During a late nineteenth century canoe craze, recreational canoeing became Boston’s hottest leisure time activity. Young lovers took advantage of the privacy and intimacy of a canoe to engage in a little bit of illicit romance, leading a humorless state police agency to ban kissing in canoes on the Charles River.
Despite our liberal reputation today, for years Boston was a bastion of official censorship. Authors and playwrights whose works were considered obscene had to create a watered-down “Boston version.” The Watch and Ward Society decided what art, theater, and literature was permissible, and what would be Banned in Boston!
The 1942 fire at Boston’s Cocoanut Grove nightclub killed a staggering 492 people, making it the deadliest fire in Boston history and one of the deadliest fires in US history. For Boston, it is the deadliest modern disaster of any type. Only the smallpox epidemics of the early 1700s and the 1918 Spanish flu rival it for loss of life.
This week’s show is about Charles “King” Solomon, also known as Boston Charlie, whose criminal enterprise placed him at the head of organized crime in Boston throughout the prohibition era. He reached influence at the national level, set policies in play that led to tragedy at the Cocoanut Grove, and in death, left a wake that may have led to the rise of Whitey Bulger.
Your humble hosts are out having summertime fun this week. Don’t worry, though… Jake is flying solo this week, and bringing you this week’s historical anniversaries. We’ll be back next week with a real episode.
In this episode, we continue our tale of Boston in the Golden Age of Piracy, picking up at the end of the War of The Spanish Succession. We’ll learn about some of the most fearsome and notorious pirates in history, as well as one of the most ineffective. We’ll see how one of these pirates gave a founding father his start in public life, which US president’s great grandfather bought a former pirate as a slave, and what other president’s great grandfather decapitated a pirate with an axe.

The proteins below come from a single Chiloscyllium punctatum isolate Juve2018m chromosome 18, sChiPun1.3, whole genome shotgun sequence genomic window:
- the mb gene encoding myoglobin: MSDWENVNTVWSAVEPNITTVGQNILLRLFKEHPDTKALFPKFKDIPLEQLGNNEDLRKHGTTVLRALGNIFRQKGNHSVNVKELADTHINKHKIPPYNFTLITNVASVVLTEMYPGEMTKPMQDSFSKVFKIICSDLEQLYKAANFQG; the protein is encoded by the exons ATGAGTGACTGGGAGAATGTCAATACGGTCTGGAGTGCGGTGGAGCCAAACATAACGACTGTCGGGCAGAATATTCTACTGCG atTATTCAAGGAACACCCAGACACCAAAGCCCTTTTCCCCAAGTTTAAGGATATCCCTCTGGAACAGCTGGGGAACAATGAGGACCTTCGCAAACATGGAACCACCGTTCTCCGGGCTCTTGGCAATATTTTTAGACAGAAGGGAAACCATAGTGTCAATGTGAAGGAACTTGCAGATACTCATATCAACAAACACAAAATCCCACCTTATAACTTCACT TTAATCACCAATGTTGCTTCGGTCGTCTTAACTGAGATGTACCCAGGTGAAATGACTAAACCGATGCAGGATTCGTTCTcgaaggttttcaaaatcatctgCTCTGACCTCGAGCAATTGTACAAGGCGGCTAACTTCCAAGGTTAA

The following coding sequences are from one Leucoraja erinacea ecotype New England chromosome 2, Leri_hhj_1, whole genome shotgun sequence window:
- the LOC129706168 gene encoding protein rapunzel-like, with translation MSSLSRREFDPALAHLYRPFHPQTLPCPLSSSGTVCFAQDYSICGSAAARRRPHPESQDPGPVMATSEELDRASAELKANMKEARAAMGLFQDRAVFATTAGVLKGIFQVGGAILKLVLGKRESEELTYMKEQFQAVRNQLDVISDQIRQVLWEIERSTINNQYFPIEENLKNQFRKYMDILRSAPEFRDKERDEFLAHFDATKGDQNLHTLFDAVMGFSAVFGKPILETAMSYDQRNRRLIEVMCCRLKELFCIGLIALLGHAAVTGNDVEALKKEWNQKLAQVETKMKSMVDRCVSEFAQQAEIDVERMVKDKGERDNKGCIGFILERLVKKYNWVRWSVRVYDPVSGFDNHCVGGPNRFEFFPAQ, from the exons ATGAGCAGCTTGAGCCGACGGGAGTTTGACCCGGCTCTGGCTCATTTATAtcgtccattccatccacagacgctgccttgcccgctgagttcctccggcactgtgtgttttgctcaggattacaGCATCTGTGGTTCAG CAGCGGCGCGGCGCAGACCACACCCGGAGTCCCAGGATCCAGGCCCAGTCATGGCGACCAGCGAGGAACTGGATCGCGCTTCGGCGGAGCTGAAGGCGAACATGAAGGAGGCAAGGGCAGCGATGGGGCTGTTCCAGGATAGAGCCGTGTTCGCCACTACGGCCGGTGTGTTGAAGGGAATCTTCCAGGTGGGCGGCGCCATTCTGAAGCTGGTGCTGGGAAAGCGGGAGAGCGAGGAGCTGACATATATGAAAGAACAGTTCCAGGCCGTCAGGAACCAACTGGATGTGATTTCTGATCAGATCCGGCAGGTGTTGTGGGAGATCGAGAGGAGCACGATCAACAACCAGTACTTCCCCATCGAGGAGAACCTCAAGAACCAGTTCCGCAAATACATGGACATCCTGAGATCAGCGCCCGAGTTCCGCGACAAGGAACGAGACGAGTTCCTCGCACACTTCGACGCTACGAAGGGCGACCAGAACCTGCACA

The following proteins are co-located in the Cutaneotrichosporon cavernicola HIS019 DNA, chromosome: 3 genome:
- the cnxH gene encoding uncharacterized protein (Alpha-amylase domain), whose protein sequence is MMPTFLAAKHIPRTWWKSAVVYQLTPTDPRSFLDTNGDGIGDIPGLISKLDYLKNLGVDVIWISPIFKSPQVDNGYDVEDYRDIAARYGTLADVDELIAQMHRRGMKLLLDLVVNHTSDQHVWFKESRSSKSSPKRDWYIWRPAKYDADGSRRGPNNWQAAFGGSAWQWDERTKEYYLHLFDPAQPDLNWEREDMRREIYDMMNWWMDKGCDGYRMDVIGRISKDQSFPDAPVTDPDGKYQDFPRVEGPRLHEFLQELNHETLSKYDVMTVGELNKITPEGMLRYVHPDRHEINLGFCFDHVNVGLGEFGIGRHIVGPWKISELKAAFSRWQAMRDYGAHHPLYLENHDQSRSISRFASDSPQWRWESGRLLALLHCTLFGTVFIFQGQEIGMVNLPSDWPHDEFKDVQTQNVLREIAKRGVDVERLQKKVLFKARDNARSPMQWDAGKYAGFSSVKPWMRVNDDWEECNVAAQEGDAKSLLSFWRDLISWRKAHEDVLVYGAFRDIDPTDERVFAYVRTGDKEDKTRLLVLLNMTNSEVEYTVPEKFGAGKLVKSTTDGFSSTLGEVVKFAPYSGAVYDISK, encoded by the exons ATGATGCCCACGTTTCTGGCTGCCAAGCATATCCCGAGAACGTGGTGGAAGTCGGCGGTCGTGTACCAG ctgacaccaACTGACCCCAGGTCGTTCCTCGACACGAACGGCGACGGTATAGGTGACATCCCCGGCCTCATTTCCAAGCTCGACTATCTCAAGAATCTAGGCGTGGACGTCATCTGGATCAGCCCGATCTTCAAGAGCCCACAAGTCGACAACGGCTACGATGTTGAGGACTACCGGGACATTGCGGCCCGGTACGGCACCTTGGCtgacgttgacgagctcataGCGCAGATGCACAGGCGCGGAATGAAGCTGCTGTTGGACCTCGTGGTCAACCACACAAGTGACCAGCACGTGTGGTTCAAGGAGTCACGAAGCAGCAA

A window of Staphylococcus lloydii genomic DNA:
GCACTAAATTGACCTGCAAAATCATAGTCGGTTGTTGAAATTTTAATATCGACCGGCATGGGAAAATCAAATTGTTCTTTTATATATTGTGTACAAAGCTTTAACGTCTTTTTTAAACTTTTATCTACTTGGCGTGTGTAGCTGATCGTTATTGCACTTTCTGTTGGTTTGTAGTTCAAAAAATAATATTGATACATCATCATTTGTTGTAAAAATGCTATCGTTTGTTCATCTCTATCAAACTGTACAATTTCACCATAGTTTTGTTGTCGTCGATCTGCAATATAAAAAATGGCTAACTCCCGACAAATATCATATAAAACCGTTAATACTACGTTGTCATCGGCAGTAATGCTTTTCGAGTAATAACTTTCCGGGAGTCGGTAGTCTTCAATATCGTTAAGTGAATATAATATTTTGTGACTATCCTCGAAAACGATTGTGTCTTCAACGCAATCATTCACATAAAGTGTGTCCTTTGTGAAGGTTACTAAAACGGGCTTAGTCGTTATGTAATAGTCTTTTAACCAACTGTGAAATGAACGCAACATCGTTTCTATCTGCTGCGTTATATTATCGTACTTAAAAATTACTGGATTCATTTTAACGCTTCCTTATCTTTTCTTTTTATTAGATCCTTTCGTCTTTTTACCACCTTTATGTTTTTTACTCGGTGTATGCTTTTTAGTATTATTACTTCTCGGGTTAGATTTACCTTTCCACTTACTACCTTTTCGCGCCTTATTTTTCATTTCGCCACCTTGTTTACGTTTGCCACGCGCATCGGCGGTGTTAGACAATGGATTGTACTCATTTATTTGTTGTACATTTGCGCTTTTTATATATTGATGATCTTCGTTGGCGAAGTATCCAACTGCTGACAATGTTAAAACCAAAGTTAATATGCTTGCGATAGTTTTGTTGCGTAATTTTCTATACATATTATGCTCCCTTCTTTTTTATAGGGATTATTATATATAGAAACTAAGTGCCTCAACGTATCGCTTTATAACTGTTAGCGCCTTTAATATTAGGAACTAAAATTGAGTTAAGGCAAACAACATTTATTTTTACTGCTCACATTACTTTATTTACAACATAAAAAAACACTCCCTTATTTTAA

With a partial “Muslim Ban” in place, it’s important to remember that vilifying “enemy aliens” is one of the darkest chapters of our nation’s history. A hundred years ago, Americans were all too willing to imprison or even deport their neighbors of German descent. Here in Boston, the preeminent director of the Boston Symphony Orchestra was affected, along with almost a third of the orchestra’s musicians.
Shiver me timbers! This is the first in a two-part series about Boston’s role in the Golden Age of Piracy, from 1650 to 1726. A few pirates set sail from our city, some preyed on the shipping coming in and out of our port, and even more met their ends on the gallows in Boston. We’ll hear stories of daring raids and buried treasures, of mutiny, jailbreak, and double crossing.
Dr. Joseph Warren was the greatest Patriot leader you’ve never heard of. His many accomplishments led the royal governor of Massachusetts, General Thomas Gage, to remark that “The death of Joseph Warren is akin to the death of five hundred Patriots.” He was so in demand that his body was moved three times after his death at the Battle of Bunker Hill.
Everyone knows the story of the Boston Strangler. Fewer people know the tale of The Giggler, Boston’s lesser known serial killer. The victims fit no pattern, they were a young boy and girl, a grown man, and an old lady. The Giggler would simply feel what he described as an irresistible urge to kill.